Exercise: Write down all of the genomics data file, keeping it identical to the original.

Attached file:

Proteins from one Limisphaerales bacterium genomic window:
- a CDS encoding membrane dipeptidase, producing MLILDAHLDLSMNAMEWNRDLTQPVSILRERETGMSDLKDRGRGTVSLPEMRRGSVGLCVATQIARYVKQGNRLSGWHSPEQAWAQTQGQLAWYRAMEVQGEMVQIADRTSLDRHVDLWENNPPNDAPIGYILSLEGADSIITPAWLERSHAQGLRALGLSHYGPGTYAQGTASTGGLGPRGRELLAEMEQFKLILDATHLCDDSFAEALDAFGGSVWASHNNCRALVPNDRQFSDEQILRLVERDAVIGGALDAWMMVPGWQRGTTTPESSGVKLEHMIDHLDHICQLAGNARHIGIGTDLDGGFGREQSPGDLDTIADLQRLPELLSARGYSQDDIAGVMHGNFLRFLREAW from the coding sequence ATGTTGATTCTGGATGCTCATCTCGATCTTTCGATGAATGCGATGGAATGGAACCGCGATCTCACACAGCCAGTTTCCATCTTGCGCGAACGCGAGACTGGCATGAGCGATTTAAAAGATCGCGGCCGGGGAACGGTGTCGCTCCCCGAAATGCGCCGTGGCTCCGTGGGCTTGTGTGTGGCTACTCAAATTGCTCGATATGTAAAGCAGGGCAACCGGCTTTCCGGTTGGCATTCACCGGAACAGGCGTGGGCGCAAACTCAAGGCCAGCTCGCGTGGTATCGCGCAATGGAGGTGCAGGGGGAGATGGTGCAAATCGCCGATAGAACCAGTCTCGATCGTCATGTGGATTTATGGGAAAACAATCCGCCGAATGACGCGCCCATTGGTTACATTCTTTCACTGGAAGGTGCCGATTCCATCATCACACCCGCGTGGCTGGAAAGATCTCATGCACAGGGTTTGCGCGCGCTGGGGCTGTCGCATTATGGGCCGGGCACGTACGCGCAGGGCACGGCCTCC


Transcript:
Proteins from one Limisphaerales bacterium genomic window:
- a CDS encoding membrane dipeptidase, producing MLILDAHLDLSMNAMEWNRDLTQPVSILRERETGMSDLKDRGRGTVSLPEMRRGSVGLCVATQIARYVKQGNRLSGWHSPEQAWAQTQGQLAWYRAMEVQGEMVQIADRTSLDRHVDLWENNPPNDAPIGYILSLEGADSIITPAWLERSHAQGLRALGLSHYGPGTYAQGTASTGGLGPRGRELLAEMEQFKLILDATHLCDDSFAEALDAFGGSVWASHNNCRALVPNDRQFSDEQILRLVERDAVIGGALDAWMMVPGWQRGTTTPESSGVKLEHMIDHLDHICQLAGNARHIGIGTDLDGGFGREQSPGDLDTIADLQRLPELLSARGYSQDDIAGVMHGNFLRFLREAW from the coding sequence ATGTTGATTCTGGATGCTCATCTCGATCTTTCGATGAATGCGATGGAATGGAACCGCGATCTCACACAGCCAGTTTCCATCTTGCGCGAACGCGAGACTGGCATGAGCGATTTAAAAGATCGCGGCCGGGGAACGGTGTCGCTCCCCGAAATGCGCCGTGGCTCCGTGGGCTTGTGTGTGGCTACTCAAATTGCTCGATATGTAAAGCAGGGCAACCGGCTTTCCGGTTGGCATTCACCGGAACAGGCGTGGGCGCAAACTCAAGGCCAGCTCGCGTGGTATCGCGCAATGGAGGTGCAGGGGGAGATGGTGCAAATCGCCGATAGAACCAGTCTCGATCGTCATGTGGATTTATGGGAAAACAATCCGCCGAATGACGCGCCCATTGGTTACATTCTTTCACTGGAAGGTGCCGATTCCATCATCACACCCGCGTGGCTGGAAAGATCTCATGCACAGGGTTTGCGCGCGCTGGGGCTGTCGCATTATGGGCCGGGCACGTACGCGCAGGGCACGGCCTCC